Donald Trump’s campaign to convince the public that Special Counsel Robert Mueller and the FBI are biased against him just got a fresh injection of fuel.
Although a Justice Department report released yesterday focused on decisions taken in the run up to the 2016 election by former FBI Director James Comey (and didn’t directly address Mueller’s probe into Russian meddling), Republicans seized on secondary findings that five FBI officials expressed hostility toward Trump before his victory.
In one case, FBI officials Peter Strzok and Lisa Page exchanged text messages questioning whether Trump would become president. Strzok replied: “No. No he’s not. We’ll stop it.”
Trump’s lawyer Rudy Giuliani called for Mueller's suspension and for the FBI officials to be investigated. Both Strzok and Page were removed from the Russia probe last year, and Page has since left the FBI.
Democrats defended Mueller and noted the missteps the report said Comey made in his handling of the FBI’s inquiry into Hillary Clinton’s use of a private email server almost certainly worked to Trump's benefit.
That aside, expect no end to claims by Trump or his supporters that the president is the victim of political bias. There’s too much at stake.
More to come | China watchers are predicting U.S. proposals to slap tariffs on $50 billion of Chinese imports might be the start. The Trump administration's refined list of products to be hit with tariffs — set for release today — will focus on technologies where Beijing wants to establish itself as a leader, Justin Sink reports.
Brexit postponed? | Senior European Union officials have informally discussed whether the U.K. might need to stay in the bloc past March 2019 if negotiations don’t accelerate over the summer, Ian Wishart and Dara Doyle exclusively report. Concern is growing that there still won’t be an accord by the time EU leaders meet in mid October, with diplomats now viewing December as the real deadline for agreeing a deal. Click here for an analysis of the obstacles in Prime Minister Theresa May’s path.
Brussels to the fore | As the U.S. rolls back regulations enacted after the 2008 crisis, the EU is emerging as the new sheriff for international markets. Silla Brush and Viren Vaghela report that Europe is introducing standards for everything from investment research to trading to oversight of client data—rules with repercussions from New York to Hong Kong.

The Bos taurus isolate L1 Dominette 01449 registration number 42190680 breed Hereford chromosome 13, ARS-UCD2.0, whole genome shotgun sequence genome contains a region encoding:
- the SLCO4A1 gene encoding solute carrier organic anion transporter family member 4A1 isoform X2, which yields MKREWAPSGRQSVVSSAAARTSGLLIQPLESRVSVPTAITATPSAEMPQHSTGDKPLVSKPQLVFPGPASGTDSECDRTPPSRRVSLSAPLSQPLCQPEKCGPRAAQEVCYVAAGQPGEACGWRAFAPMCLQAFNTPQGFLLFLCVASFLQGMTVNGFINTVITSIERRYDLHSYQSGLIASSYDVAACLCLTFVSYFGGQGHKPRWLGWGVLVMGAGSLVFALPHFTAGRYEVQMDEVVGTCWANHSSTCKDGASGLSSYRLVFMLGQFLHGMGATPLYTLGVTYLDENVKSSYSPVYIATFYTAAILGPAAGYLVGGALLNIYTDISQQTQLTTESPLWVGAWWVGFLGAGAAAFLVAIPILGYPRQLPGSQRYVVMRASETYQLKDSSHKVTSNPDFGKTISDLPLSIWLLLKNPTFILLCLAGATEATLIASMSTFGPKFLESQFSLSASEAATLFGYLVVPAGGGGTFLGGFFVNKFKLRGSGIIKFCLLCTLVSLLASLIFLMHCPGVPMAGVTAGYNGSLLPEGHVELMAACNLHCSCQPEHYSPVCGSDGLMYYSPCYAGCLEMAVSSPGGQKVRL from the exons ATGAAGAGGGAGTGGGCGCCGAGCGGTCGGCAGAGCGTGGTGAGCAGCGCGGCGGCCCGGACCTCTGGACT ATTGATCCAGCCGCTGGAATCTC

Real change? | Cinemas are open, genders mix more freely and women will be allowed to drive in Saudi Arabia starting this month, but there’s an increasingly authoritarian side to Crown Prince Mohammed bin Salman’s leadership. Vivian Nereim, Matthew Martin and Glen Carey talk to businessmen, government officials, activists and diplomats about a climate of fear permeating the kingdom.
Forgotten at the fringe | Scores of small South African towns are nearing collapse after years of mismanagement, graft and declining revenues. Government studies found more than 60 percent of 257 municipalities were at the brink. The meltdown is putting the nation’s finances at risk, with the National Treasury facing increasing demands for help. “I have lost hope,” a resident of Edenville, in the country’s center, tells Amogelang Mbatha. “It is too far gone.”
What to Watch
- Former Trump campaign chairman Paul Manafort could be locked up as soon as today if a judge agrees with Mueller’s argument that he tried to tamper with witnesses while under house arrest.
And finally ... U.S. Attorney General Jeff Sessions’s use of scripture to justify the Trump administration’s policy of separating undocumented immigrant children from their families prompted a tense exchange during yesterday’s White House Press briefing. Asked about Sessions’s use of Romans 13 as evidence the policies “are not unusual or unjustified,” White House Press Secretary Sarah Huckabee Sanders replied that “it is very biblical to enforce the law” and when pressed said, that concept is “repeated a number of times throughout the Bible.”
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